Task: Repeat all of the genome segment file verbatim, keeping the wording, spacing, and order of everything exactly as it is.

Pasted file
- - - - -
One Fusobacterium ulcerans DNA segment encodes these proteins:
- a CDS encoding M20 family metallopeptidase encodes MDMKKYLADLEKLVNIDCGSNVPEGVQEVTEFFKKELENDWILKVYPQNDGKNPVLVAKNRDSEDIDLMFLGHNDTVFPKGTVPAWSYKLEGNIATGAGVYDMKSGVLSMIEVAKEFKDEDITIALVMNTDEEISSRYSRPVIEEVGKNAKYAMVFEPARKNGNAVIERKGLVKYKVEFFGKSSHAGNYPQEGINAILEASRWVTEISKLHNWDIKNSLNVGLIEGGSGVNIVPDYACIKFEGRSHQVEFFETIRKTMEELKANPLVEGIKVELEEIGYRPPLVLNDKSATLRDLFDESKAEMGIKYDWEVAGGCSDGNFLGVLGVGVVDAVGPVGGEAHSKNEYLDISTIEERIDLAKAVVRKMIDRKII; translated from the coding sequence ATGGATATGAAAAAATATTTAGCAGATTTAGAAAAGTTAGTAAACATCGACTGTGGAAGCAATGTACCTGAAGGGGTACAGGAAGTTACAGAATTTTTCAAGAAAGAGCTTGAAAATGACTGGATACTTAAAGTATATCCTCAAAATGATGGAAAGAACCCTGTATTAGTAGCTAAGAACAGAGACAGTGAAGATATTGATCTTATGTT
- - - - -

One Fusobacterium ulcerans DNA segment encodes these proteins:
- a CDS encoding M20 family metallopeptidase encodes MDMKKYLADLEKLVNIDCGSNVPEGVQEVTEFFKKELENDWILKVYPQNDGKNPVLVAKNRDSEDIDLMFLGHNDTVFPKGTVPAWSYKLEGNIATGAGVYDMKSGVLSMIEVAKEFKDEDITIALVMNTDEEISSRYSRPVIEEVGKNAKYAMVFEPARKNGNAVIERKGLVKYKVEFFGKSSHAGNYPQEGINAILEASRWVTEISKLHNWDIKNSLNVGLIEGGSGVNIVPDYACIKFEGRSHQVEFFETIRKTMEELKANPLVEGIKVELEEIGYRPPLVLNDKSATLRDLFDESKAEMGIKYDWEVAGGCSDGNFLGVLGVGVVDAVGPVGGEAHSKNEYLDISTIEERIDLAKAVVRKMIDRKII; translated from the coding sequence ATGGATATGAAAAAATATTTAGCAGATTTAGAAAAGTTAGTAAACATCGACTGTGGAAGCAATGTACCTGAAGGGGTACAGGAAGTTACAGAATTTTTCAAGAAAGAGCTTGAAAATGACTGGATACTTAAAGTATATCCTCAAAATGATGGAAAGAACCCTGTATTAGTAGCTAAGAACAGAGACAGTGAAGATATTGATCTTATGTT